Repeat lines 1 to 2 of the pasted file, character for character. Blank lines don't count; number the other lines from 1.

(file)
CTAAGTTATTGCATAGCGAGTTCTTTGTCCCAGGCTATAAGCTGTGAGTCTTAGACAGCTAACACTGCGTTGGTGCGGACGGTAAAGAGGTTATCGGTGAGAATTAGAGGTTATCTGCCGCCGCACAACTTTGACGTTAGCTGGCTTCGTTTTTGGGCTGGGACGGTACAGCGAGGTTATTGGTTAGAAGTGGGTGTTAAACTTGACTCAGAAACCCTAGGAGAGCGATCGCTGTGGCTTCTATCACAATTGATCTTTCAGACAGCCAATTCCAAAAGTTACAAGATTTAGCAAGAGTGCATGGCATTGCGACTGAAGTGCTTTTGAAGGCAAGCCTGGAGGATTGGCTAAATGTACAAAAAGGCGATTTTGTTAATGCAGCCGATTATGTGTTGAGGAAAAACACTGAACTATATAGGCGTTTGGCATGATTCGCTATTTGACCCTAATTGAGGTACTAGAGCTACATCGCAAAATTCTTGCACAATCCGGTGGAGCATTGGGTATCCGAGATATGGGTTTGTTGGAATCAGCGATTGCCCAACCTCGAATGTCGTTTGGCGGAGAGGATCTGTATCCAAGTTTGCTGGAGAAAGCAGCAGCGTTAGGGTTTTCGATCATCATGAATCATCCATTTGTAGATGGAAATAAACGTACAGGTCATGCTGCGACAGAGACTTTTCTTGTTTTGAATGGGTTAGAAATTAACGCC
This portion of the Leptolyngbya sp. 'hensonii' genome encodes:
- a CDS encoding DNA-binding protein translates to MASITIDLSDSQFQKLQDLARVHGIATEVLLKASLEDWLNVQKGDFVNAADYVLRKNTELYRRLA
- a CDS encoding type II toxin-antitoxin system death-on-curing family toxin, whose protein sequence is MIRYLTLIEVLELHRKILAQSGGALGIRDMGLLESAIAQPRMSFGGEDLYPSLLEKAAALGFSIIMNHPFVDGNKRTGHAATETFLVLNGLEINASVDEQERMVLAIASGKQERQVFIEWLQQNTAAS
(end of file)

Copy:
CTAAGTTATTGCATAGCGAGTTCTTTGTCCCAGGCTATAAGCTGTGAGTCTTAGACAGCTAACACTGCGTTGGTGCGGACGGTAAAGAGGTTATCGGTGAGAATTAGAGGTTATCTGCCGCCGCACAACTTTGACGTTAGCTGGCTTCGTTTTTGGGCTGGGACGGTACAGCGAGGTTATTGGTTAGAAGTGGGTGTTAAACTTGACTCAGAAACCCTAGGAGAGCGATCGCTGTGGCTTCTATCACAATTGATCTTTCAGACAGCCAATTCCAAAAGTTACAAGATTTAGCAAGAGTGCATGGCATTGCGACTGAAGTGCTTTTGAAGGCAAGCCTGGAGGATTGGCTAAATGTACAAAAAGGCGATTTTGTTAATGCAGCCGATTATGTGTTGAGGAAAAACACTGAACTATATAGGCGTTTGGCATGATTCGCTATTTGACCCTAATTGAGGTACTAGAGCTACATCGCAAAATTCTTGCACAATCCGGTGGAGCATTGGGTATCCGAGATATGGGTTTGTTGGAATCAGCGATTGCCCAACCTCGAATGTCGTTTGGCGGAGAGGATCTGTATCCAAGTTTGCTGGAGAAAGCAGCAGCGTTAGGGTTTTCGATCATCATGAATCATCCATTTGTAGATGGAAATAAACGTACAGGTCATGCTGCGACAGAGACTTTTCTTGTTTTGAATGGGTTAGAAATTAACGCC
This portion of the Leptolyngbya sp. 'hensonii' genome encodes: